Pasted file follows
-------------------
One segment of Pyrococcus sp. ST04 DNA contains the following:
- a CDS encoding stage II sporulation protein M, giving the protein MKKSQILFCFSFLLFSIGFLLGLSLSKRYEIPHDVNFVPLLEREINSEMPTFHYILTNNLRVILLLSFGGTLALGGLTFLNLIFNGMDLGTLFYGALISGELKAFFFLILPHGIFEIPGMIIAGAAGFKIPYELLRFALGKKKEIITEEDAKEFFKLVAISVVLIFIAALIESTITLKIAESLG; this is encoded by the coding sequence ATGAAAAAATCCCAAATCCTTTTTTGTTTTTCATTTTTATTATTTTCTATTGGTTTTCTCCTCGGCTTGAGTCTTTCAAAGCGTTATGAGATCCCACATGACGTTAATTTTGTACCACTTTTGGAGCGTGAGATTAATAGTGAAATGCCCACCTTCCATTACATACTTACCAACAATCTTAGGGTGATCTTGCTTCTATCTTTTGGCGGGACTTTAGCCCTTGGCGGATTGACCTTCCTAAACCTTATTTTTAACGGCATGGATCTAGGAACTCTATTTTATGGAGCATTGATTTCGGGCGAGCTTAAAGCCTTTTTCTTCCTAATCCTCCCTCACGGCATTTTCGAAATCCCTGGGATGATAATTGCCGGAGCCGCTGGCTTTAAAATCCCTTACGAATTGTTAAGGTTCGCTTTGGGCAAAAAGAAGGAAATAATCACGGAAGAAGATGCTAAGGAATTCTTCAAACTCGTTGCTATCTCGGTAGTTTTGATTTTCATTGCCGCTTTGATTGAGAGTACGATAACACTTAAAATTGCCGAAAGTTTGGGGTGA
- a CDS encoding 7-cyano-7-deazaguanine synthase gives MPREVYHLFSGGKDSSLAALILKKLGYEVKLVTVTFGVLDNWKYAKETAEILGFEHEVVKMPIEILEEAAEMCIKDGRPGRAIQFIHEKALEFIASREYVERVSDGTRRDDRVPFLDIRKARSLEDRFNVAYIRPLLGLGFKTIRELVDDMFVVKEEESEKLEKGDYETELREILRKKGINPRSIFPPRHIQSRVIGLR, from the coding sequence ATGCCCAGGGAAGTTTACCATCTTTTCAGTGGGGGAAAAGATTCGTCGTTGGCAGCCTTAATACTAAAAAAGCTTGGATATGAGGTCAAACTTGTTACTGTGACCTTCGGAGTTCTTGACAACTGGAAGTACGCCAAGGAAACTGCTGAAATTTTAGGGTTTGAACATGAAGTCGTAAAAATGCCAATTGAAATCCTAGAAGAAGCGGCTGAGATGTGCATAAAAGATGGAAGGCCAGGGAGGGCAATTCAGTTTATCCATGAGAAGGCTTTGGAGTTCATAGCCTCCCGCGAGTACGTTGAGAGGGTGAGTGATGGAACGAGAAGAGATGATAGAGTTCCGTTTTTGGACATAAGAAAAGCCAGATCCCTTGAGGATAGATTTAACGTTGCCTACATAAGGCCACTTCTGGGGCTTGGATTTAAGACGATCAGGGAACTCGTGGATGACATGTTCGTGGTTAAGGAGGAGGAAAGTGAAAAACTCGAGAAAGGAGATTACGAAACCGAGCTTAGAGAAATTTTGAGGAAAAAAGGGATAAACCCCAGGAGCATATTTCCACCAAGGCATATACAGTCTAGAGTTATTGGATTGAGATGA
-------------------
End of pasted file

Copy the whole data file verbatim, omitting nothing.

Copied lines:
One segment of Pyrococcus sp. ST04 DNA contains the following:
- a CDS encoding stage II sporulation protein M, giving the protein MKKSQILFCFSFLLFSIGFLLGLSLSKRYEIPHDVNFVPLLEREINSEMPTFHYILTNNLRVILLLSFGGTLALGGLTFLNLIFNGMDLGTLFYGALISGELKAFFFLILPHGIFEIPGMIIAGAAGFKIPYELLRFALGKKKEIITEEDAKEFFKLVAISVVLIFIAALIESTITLKIAESLG; this is encoded by the coding sequence ATGAAAAAATCCCAAATCCTTTTTTGTTTTTCATTTTTATTATTTTCTATTGGTTTTCTCCTCGGCTTGAGTCTTTCAAAGCGTTATGAGATCCCACATGACGTTAATTTTGTACCACTTTTGGAGCGTGAGATTAATAGTGAAATGCCCACCTTCCATTACATACTTACCAACAATCTTAGGGTGATCTTGCTTCTATCTTTTGGCGGGACTTTAGCCCTTGGCGGATTGACCTTCCTAAACCTTATTTTTAACGGCATGGATCTAGGAACTCTATTTTATGGAGCATTGATTTCGGGCGAGCTTAAAGCCTTTTTCTTCCTAATCCTCCCTCACGGCATTTTCGAAATCCCTGGGATGATAATTGCCGGAGCCGCTGGCTTTAAAATCCCTTACGAATTGTTAAGGTTCGCTTTGGGCAAAAAGAAGGAAATAATCACGGAAGAAGATGCTAAGGAATTCTTCAAACTCGTTGCTATCTCGGTAGTTTTGATTTTCATTGCCGCTTTGATTGAGAGTACGATAACACTTAAAATTGCCGAAAGTTTGGGGTGA
- a CDS encoding 7-cyano-7-deazaguanine synthase gives MPREVYHLFSGGKDSSLAALILKKLGYEVKLVTVTFGVLDNWKYAKETAEILGFEHEVVKMPIEILEEAAEMCIKDGRPGRAIQFIHEKALEFIASREYVERVSDGTRRDDRVPFLDIRKARSLEDRFNVAYIRPLLGLGFKTIRELVDDMFVVKEEESEKLEKGDYETELREILRKKGINPRSIFPPRHIQSRVIGLR, from the coding sequence ATGCCCAGGGAAGTTTACCATCTTTTCAGTGGGGGAAAAGATTCGTCGTTGGCAGCCTTAATACTAAAAAAGCTTGGATATGAGGTCAAACTTGTTACTGTGACCTTCGGAGTTCTTGACAACTGGAAGTACGCCAAGGAAACTGCTGAAATTTTAGGGTTTGAACATGAAGTCGTAAAAATGCCAATTGAAATCCTAGAAGAAGCGGCTGAGATGTGCATAAAAGATGGAAGGCCAGGGAGGGCAATTCAGTTTATCCATGAGAAGGCTTTGGAGTTCATAGCCTCCCGCGAGTACGTTGAGAGGGTGAGTGATGGAACGAGAAGAGATGATAGAGTTCCGTTTTTGGACATAAGAAAAGCCAGATCCCTTGAGGATAGATTTAACGTTGCCTACATAAGGCCACTTCTGGGGCTTGGATTTAAGACGATCAGGGAACTCGTGGATGACATGTTCGTGGTTAAGGAGGAGGAAAGTGAAAAACTCGAGAAAGGAGATTACGAAACCGAGCTTAGAGAAATTTTGAGGAAAAAAGGGATAAACCCCAGGAGCATATTTCCACCAAGGCATATACAGTCTAGAGTTATTGGATTGAGATGA